Essential Driver Training
What is the EDT?The EDT is an Essential Driving Training safety programme launched by the RSA on the 4th.April 2011. The programme is aimed at reducing the carnage on our roads and introducing compulsory lessons prior to an individual sitting their Test.
Who Does It Affect?Any person getting their first learner permit with a start date on or after 4th April 2011 must complete a minimum 12 hours of Essential Driver Training, with an RSA registered Approved Driving Instructor (ADI) before they can sit their driving test. Typically the 12 EDT lessons will be spread over six months and be supported by practice and tuition as required.
If we refer to these 12 lessons as Modules it would make a lot more sense as you read through this information.
Each Module focuses on high risk road safety topics and these are the areas that will be covered within the 12 one hour EDT Modules. Safety issues which will be covered include correct road positioning,
changing direction, anticipation and reaction, managing speed, round-a-bouts, lane changing and night driving are some examples.
Because each module will have several safety issues to cover, these may not be achievable in one lesson and will therefore require additional lessons to meet the standard required before you can progress to the next module.
The RSA has recommended that In order to get the maximum benefit from each module, the learner driver must do at least five hours of practice in the two week period before and after each EDT module and the best person to do this with is a Sponsor.
What is a Sponsor?One of the most important decisions you will make as you consider learning to drive is who to choose as your Sponsor. This is a hugely important role and so it is vital that this is a person you feel comfortable with and who demonstrates safe driving behaviour that you can learn from.
The Sponsor needs to show an ability to put you the Learner at ease, to build your confidence, not to raise their voice, to play an active role in advising and encouraging the student. The sponsor could ask to sit in on some lessons with the ADI Instructor so as to gain a valuable insight into how the ADI teaches and instructs and how to maintain a calm atmosphere.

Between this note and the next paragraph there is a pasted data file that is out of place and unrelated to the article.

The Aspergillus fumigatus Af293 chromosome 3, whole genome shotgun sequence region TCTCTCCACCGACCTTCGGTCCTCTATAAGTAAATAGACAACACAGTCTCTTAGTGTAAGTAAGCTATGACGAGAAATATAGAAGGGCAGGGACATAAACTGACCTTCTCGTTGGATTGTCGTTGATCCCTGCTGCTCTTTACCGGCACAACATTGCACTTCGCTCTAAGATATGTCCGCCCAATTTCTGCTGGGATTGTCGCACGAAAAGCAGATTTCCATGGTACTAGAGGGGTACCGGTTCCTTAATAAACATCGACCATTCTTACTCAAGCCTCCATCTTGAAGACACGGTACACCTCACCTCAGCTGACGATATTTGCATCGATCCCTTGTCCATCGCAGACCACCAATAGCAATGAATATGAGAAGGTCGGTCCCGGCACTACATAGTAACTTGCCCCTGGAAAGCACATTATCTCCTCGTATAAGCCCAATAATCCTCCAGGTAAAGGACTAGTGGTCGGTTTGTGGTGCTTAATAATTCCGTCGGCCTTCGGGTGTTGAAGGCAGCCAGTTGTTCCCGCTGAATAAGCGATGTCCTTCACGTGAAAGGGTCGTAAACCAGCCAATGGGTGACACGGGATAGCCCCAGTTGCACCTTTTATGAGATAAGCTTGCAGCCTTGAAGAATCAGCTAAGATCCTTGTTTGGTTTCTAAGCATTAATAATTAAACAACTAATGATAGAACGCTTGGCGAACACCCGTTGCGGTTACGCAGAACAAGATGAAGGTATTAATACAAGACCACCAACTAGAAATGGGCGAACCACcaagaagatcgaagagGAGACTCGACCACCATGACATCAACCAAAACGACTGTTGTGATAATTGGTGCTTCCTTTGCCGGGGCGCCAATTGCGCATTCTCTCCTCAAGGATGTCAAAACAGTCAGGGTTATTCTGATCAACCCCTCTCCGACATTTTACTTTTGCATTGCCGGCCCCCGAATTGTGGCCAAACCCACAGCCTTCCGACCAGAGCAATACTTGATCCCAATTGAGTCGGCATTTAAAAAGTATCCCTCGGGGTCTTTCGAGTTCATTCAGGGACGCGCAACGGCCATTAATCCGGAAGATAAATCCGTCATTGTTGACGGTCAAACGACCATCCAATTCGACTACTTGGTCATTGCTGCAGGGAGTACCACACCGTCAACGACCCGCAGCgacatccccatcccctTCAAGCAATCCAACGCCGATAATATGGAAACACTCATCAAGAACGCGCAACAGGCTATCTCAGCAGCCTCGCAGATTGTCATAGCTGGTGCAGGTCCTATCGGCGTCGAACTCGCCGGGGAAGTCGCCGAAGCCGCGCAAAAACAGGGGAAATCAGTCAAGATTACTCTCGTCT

This role might be a parent, uncle or sibling, but it must be someone who can make the commitment to contribute their time to helping you to become a safe and competent driver. EDT modules on their own are not sufficient – it is your responsibility to continue to practise between lessons so that you can build on the skills you have learned with your ADI. This is a critical part of the learning to drive process and will help you to become a lifelong safe driver.
It may be the case where there is no sponsor or the sponsor is not available to take the student out. In this case it would make good sense for the student to have additional lessons between each module. There are also several books and documents available which the student will need to address and revise as the lessons and modules progress.
The student will be given a log book to maintain and when each of the twelve modules has been completed they will be signed and stamped by your ADI Instructor. There will also be progress reports on each module for everyone to read so as good communication is constantly maintained.
It may be the case where a relatively experienced student will be at a more advanced level and therefore will not have to undertake the first few modules provided your ADI Instructor is happy with your driving ability and will sign off on these modules.
|Doing your driving test can be nerve wracking experience. COSOM has prepared some very useful tips to help you get through your driving test, hopefully on your first attempt!|
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